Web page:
Investigation of variability of primary materials on the intrinsic dissolution behavior of carbamazepine

Sehic, Selma. Investigation of variability of primary materials on the intrinsic dissolution behavior of carbamazepine. 2008, Doctoral Thesis, University of Basel, Faculty of Science.


Official URL: http://edoc.unibas.ch/diss/DissB_8393

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Carbamazepine (CBZ) is a poorly water soluble drug, classified as class II according to the Biopharmaceutics Classification System and exhibits at least four polymorphic forms and a dihydrate. CBZ polymorphs have different crystal structures and exhibit different melting points, chemical reactivity, solubility and compactibility, all of which can contribute to the differences in their bioavailability. In aqueous solution, CBZ anhydrous has ability to convert to dihydrate form, and the kinetic of that conversion is important for the dissolution of the drug. Commercially available raw material can contain a mixture of CBZ polymorphs as well as amorphous parts. The aim of the present study was to investigate the effect of the variability of different commercially available CBZ samples on the intrinsic dissolution behavior in order to recommend a strategy to maintain product quality by monitoring the variability of critical parameters of the bulk drug. Therefore, extensive physical characterization of nine anhydrous CBZ samples from three different sources was carried out. Polymorphism (by X-ray powder diffraction XRPD and Fourier transformation infrared - FTIR microspectroscopy), thermal behavior (by differential scanning calorimetry - DSC, hot stage microscopy - HSM), particle size/particle size distribution, morphology, and solubility were investigated. The results showed that the commercial anhydrous CBZ samples exhibited the same polymorphic form, but different morphology, particle size and size distribution, which led to a variation in the kinetics of conversion from anhydrous to the dihydrate form of CBZ and therefore to variation in the kinetics of solubility. The detected variability was suggested to be attributed to variations in the manufacturing processes, such as the use of different solvents in the crystallization stage and/or grinding of the crystals in the final stage of the manufacture of CBZ. Furthermore, disc intrinsic dissolution rate (DIDR) tests of the CBZ samples were conducted in the order to investigate if the DIDR test can provide information about the kinetics of conversion of anhydrous CBZ to its dihydrate form. For that purpose, compacts of pure raw material were prepared using Zwick material tester. The compacts were imbedded in paraffin leaving only one side free to be exposed to the dissolution media.
CBZ anhydrous samples showed different intrinsic dissolution behavior. Moreover
examined compacts within one sample have shown high standard deviation. Intrinsic
dissolution parameters were determined with scope to calculate the transition point of
anhydrous to dihydrate conversion for each sample, which was found to vary among the
CBZs obtained from different sources between 15 and 25 minutes.
Carbamazepine dihydrate samples were crystallized from anhydrous samples in order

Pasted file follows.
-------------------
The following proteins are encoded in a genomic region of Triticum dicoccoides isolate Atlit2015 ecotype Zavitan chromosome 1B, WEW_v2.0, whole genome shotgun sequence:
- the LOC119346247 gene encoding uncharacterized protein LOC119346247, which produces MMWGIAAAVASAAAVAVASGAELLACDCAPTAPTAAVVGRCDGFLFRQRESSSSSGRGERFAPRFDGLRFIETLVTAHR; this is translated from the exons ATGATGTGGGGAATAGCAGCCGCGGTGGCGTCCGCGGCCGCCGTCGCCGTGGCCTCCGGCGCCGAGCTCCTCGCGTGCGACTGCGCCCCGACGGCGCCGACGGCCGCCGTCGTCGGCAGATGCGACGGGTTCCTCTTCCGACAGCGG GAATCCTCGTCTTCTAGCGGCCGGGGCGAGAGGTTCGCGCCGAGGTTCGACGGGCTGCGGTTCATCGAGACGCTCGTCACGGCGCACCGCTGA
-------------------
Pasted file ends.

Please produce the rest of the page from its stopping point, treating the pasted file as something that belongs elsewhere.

to be tested on intrinsic dissolution behavior and were characterized by XRPD and DSC
to confirm complete dihydrate formation. It was found that all previously detected
variations between the different samples were significantly reduced, and all nine
samples had constant characteristics. When dihydrate samples were investigated on
intrinsic dissolution behavior, the results showed that deviation within one group of
samples were reduced and the variations between dihydrates prepared from anhydrous
CBZ from different sources did not exist anymore.
Considering that excipients can influence phase transformation of CBZ anhydrous to its
dihydrate form, binary mixtures of CBZ (from different sources) and Fast Flo® lactose
were investigated in this study. Mixtures with different ratios of drug and excipient were
compacted to the same porosity, and disintegration time and intrinsic dissolution
behavior of the produced compacts were studied. The results showed that the selected
excipient had no influence on the anhydrate dihydrate conversion.
As a final step in this study, it was proposed to examine if the results obtained for the
transition point of anhydrous form to dihydrate can be used to predict the dissolution
behavior of CBZ in model formulation. For this purpose, formulations of CBZ were
prepared by direct compaction process using different CBZs and Ludipress®, which
were subsequently analyzed for disintegration time and dissolution. It turned out that the
amount of CBZ dissolved after 15 minutes showed the same order (CBZ B > CBZ A >
CBZ P) being identical to the time event of the transition point determined by intrinsic
dissolution test, meaning CBZ B had the earliest and CBZ P the latest transition point.
Therefore, the intrinsic dissolution test turned out to be a valuable and simple
monitoring tool for characterization of CBZ raw materials, to detect the variability of
primary material, to be employed for the determination of the transition point and to be
used for estimation of CBZ dissolution behavior.
Advisors:Leuenberger, Hans
Committee Members:Betz, Gabriele and Hoogevest, Peter van
Faculties and Departments:05 Faculty of Science > Departement Pharmazeutische Wissenschaften > Pharmazie > Pharmaceutical Technology (Huwyler)
UniBasel Contributors:Betz, Gabriele
Item Type:Thesis
Thesis Subtype:Doctoral Thesis
Thesis no:8393
Thesis status:Complete
Number of Pages:156
Identification Number:
edoc DOI:
Last Modified:22 Jan 2018 15:50
Deposited On:13 Feb 2009 16:37

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